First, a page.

We met one hour before the orchestra rehearsal, a custom I always do with guest soloists so that there are no surprises when soloist and conductor work with the orchestra players later. Yo Yo had arrived early. (I have read that Sting and Tom Hanks are much the same way, always early for everything, even the most trivial appointments, and wonder if this is something that the truly great artists have in common?) He was waiting for me, cello in hand, and was ready to play Dvorak for me, asking me what I'd like to hear, to which I responded, "Yo Yo...having already heard you rehearse the Dvorak with Levine and the BSO last month, and then your performance on television with Maazel and the New York Phil a couple of days ago, and of course your two different recordings of Dvorak a million times.....well, if I'm not ready for you now, I have no business being here!" And since I knew he'd be hungry after a long drive from Manhattan, I came prepared with sushi from Ichiban. We ate, and talked -- everything from what it's like to make music with Maazel to his close friendship with the late Fred Rogers, of "Mr. Rogers" fame. The orchestra's stage manager, Ken Trestman, interrupted us.

KT: "May I touch your cello?"
YYM: "Do you play?"
KT: "Well......"
YYM: "You have to try's the cello Jackie duPre played...."

and Yo Yo (while Ken protested) proceeded to give a man he'd just met his magnificent Davidoff cello.

Now, how many artists would let you touch their Stradivarius, let alone play it?

Mary Ellen Guertin (wife of board member, Pierre Guertin) was there with 20 or 30 kids, so the rehearsal felt like a performance of sorts. (It doesn't matter if there are 28 or 2,800 in the audience -- orchestras always play differently when people are listening.) And Yo Yo did many things in rehearsal that I did not expect. But in every instance where he pushed or pulled or stretched or suspended, it was always so natural, so logical, always in a beautiful state of flux. That evening, he was different again; it was an entirely different performance. (I must remember to ask Mary Ellen if the Dvorak was a different experience for her in the evening.)

One moment I won't soon forget.....

...there is a magical duet between the cello and violin late in the finale, and in this passage during the rehearsal, I later realized I had not done as much of an accelerando (Dvorak's direction in the score) as I would have liked. Hours later, in the performance, Yo Yo was playing the duet with our concertmaster, Leonid Sigal, clearly enjoying the moment, and yet he still managed to indicate to me with every bone in his back and the force of his musical will that he wanted to fly at this point. And so I took off, taking the orchestra with me, and now I know what Han Solo feels like when he goes into hyperspace. Wow.

But what is it about the end of this Dvorak cello concerto, in which the finale begins with such vim and verve, and then a dozen minutes later takes on a completely different sound world, filled with such pain and sadness? Ah, yes. food for thought (and a future post).

Thursday, September 13, 2007

Yo Yo Ma comes to Hartford

The Hartford Symphony will be performing the Dvorak Cello Concerto on Thursday, September 20 with the fabulously gifted cellist, Yo Yo Ma.

This will be my first time to perform with Yo Yo, although I have worked with him on two previous occasions.

I first met Yo Yo when I was with Assistant Conductor with the Pacific Symphony Orchestra (Orange County, CA) in the early 90s. While he was there -- performing the Dvorak concerto -- Yo Yo did a master class with four cellists from the Pacific Symphony Youth Orchestra, an ensemble made up of mostly high school students. [A master class is like a 'private lesson in public,' where student and teacher do their thing in front of a live audience.]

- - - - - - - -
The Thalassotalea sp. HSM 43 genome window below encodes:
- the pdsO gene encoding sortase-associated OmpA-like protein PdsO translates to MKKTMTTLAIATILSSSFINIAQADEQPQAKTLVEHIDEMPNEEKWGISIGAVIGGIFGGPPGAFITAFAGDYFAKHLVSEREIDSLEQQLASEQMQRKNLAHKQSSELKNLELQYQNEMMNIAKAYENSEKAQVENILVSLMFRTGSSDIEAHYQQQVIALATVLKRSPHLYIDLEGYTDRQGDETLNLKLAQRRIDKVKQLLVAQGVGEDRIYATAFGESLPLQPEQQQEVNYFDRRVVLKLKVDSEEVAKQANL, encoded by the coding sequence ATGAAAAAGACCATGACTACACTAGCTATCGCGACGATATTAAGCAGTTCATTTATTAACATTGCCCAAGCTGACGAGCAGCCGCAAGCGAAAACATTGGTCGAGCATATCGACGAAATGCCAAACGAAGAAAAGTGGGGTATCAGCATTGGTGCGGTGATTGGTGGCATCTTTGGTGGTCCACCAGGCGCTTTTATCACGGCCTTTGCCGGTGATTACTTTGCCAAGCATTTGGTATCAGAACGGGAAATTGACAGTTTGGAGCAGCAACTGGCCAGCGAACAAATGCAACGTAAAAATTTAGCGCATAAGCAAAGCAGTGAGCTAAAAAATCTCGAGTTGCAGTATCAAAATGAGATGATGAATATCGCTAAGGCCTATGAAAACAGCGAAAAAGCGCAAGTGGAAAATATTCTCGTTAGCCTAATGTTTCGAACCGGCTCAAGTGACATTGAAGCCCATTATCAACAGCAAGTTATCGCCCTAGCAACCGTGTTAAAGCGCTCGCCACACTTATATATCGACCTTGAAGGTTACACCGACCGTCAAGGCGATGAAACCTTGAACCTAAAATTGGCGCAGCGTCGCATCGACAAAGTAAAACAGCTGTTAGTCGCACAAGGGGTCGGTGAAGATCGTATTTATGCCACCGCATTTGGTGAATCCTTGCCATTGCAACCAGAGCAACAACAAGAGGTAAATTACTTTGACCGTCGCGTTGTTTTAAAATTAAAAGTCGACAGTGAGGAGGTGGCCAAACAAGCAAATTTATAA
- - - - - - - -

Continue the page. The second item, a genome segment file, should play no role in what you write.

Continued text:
I knew these four youngsters would appreciate the opportunity of having a lesson with Yo Yo, but I was not prepared for the connection he would make with each of them..... before the event, Yo Yo asked me for information on each kid -- not just their musical abilities and interests, but also their hobbies, their personalities, their home life (he specifically asked me if each youngster lived in a single or two parent home, and if they had brothers/sisters) and their favorite sports, televisions shows, movies. In short, for Yo Yo, it was not sufficient for him to give each person some pointers on the concerto or sonata he/she would perform --- he wanted to make a connection. And boy did he ever. The audience was rapt. And each young cellist had a life changing experience with a magical man.

Same thing in Pittsburgh several years later: my parents came to that one, and sat next to (the now late) Fred Rogers, of "Mr. Rogers" fame, a good friend of Yo Yo's. (Yes, Mr. Rogers was like that in real life, too; when Yo Yo introduced Mr. Rogers to me, he called me "Mr. Cumming.")

Oh, and one other thing....

Just before Yo Yo was to perform the Bocherini Cello Concerto, he was talking backstage with me, my wife (at the time), Celeste, and my sister Rita, visiting from Brooklyn. Celeste (a cellist) jokingly asked Yo Yo, "can I touch your cello?"

YYM: Do you play?
CC: Yes.
YYM: Come with me.

at which point Yo Yo takes Celeste into his dressing room, sits her down, gives her his cello, leaves the room, shuts the door, and resumes his conversation with Rita and me. This is all happening just a few minutes before the Pittsburgh Symphony is starting the overture. I'm not kidding.

Well, since he once left his cello in the back of a New York cab, I suppose this was not a huge risk for him to take, comparatively speaking. But can you imagine any other major artist, willingly giving up their priceless instrument to someone they had just met, just moments before he/she was about to perform with a world class orchestra? I cannot.

Oh, one other thing.....if you were to meet Yo Yo, either backstage or on the street, and you struck up a conversation with him, you would have to say goodbye to him first. He would have all the time in the world for you. Believe it. The man lives in the moment, and that is a big part of his genius.